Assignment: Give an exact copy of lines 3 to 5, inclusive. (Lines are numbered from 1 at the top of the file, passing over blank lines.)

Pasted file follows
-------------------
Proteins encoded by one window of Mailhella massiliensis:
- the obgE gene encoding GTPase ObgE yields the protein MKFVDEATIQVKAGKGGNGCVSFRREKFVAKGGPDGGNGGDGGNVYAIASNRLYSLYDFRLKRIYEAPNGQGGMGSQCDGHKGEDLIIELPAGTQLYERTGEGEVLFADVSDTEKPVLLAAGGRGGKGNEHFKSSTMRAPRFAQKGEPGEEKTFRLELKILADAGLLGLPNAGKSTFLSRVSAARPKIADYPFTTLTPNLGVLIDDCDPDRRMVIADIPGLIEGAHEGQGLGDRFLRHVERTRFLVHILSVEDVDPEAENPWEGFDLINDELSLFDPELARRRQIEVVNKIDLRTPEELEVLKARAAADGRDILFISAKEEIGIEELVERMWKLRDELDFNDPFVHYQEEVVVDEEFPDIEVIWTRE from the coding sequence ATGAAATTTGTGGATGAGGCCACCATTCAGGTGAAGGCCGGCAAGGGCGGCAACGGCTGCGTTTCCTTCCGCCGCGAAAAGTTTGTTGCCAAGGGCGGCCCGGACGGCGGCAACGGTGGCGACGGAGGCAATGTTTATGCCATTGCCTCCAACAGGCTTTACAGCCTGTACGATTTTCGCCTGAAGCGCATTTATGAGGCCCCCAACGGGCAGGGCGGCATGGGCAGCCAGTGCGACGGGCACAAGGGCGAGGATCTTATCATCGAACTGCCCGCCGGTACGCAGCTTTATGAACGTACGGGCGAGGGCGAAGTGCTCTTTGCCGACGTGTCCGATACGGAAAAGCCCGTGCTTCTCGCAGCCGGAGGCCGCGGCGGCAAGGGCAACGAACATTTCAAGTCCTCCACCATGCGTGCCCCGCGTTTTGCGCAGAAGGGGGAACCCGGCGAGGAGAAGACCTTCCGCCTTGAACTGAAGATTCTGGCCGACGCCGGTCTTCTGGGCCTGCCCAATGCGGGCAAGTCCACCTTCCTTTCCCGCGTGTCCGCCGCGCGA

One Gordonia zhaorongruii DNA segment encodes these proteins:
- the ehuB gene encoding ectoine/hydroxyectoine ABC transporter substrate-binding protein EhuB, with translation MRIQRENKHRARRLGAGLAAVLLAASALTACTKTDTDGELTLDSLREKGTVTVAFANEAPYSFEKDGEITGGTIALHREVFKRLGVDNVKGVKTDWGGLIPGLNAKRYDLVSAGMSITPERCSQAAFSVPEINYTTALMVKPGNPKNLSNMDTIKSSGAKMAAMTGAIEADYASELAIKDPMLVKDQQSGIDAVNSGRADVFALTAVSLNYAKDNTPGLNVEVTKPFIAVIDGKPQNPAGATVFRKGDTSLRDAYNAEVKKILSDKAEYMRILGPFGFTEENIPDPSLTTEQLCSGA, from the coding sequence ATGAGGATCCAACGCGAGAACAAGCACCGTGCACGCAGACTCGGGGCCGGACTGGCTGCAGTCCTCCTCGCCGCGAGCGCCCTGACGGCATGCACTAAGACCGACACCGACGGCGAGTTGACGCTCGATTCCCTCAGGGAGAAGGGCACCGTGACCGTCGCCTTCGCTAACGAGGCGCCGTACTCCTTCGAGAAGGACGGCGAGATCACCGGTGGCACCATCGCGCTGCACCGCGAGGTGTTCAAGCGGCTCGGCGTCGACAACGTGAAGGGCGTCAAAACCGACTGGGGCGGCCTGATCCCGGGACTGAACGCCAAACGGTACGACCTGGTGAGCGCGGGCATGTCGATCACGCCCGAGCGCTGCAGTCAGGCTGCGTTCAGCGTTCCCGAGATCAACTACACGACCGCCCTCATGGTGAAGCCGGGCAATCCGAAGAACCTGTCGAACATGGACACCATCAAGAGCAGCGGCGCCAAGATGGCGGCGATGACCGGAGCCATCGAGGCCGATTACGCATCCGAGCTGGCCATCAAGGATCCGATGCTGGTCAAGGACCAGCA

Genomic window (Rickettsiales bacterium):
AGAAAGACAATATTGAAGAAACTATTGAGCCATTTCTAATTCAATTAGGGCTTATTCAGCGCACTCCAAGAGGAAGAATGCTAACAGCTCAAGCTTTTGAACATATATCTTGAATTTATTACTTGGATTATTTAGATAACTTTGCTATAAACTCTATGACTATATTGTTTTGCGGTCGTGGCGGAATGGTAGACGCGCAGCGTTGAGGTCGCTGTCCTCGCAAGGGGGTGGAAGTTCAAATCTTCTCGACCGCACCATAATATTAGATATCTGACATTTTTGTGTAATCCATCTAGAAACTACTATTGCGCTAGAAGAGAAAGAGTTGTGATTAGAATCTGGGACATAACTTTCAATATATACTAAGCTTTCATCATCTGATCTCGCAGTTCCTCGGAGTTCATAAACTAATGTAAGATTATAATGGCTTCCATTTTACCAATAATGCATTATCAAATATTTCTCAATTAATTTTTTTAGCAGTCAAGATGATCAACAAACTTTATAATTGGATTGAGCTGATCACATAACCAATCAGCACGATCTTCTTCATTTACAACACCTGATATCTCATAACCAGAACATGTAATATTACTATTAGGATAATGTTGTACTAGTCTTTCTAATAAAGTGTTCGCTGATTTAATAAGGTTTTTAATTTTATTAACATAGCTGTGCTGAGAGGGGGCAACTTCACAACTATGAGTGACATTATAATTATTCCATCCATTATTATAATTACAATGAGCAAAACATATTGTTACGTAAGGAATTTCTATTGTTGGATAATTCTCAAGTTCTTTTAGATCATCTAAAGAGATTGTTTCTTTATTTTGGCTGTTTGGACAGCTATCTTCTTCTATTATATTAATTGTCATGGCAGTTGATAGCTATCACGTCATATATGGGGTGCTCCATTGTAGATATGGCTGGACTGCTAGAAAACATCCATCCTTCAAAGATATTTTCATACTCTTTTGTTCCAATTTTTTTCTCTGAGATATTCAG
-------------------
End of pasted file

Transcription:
One Gordonia zhaorongruii DNA segment encodes these proteins:
- the ehuB gene encoding ectoine/hydroxyectoine ABC transporter substrate-binding protein EhuB, with translation MRIQRENKHRARRLGAGLAAVLLAASALTACTKTDTDGELTLDSLREKGTVTVAFANEAPYSFEKDGEITGGTIALHREVFKRLGVDNVKGVKTDWGGLIPGLNAKRYDLVSAGMSITPERCSQAAFSVPEINYTTALMVKPGNPKNLSNMDTIKSSGAKMAAMTGAIEADYASELAIKDPMLVKDQQSGIDAVNSGRADVFALTAVSLNYAKDNTPGLNVEVTKPFIAVIDGKPQNPAGATVFRKGDTSLRDAYNAEVKKILSDKAEYMRILGPFGFTEENIPDPSLTTEQLCSGA, from the coding sequence ATGAGGATCCAACGCGAGAACAAGCACCGTGCACGCAGACTCGGGGCCGGACTGGCTGCAGTCCTCCTCGCCGCGAGCGCCCTGACGGCATGCACTAAGACCGACACCGACGGCGAGTTGACGCTCGATTCCCTCAGGGAGAAGGGCACCGTGACCGTCGCCTTCGCTAACGAGGCGCCGTACTCCTTCGAGAAGGACGGCGAGATCACCGGTGGCACCATCGCGCTGCACCGCGAGGTGTTCAAGCGGCTCGGCGTCGACAACGTGAAGGGCGTCAAAACCGACTGGGGCGGCCTGATCCCGGGACTGAACGCCAAACGGTACGACCTGGTGAGCGCGGGCATGTCGATCACGCCCGAGCGCTGCAGTCAGGCTGCGTTCAGCGTTCCCGAGATCAACTACACGACCGCCCTCATGGTGAAGCCGGGCAATCCGAAGAACCTGTCGAACATGGACACCATCAAGAGCAGCGGCGCCAAGATGGCGGCGATGACCGGAGCCATCGAGGCCGATTACGCATCCGAGCTGGCCATCAAGGATCCGATGCTGGTCAAGGACCAGCA

Genomic window (Rickettsiales bacterium):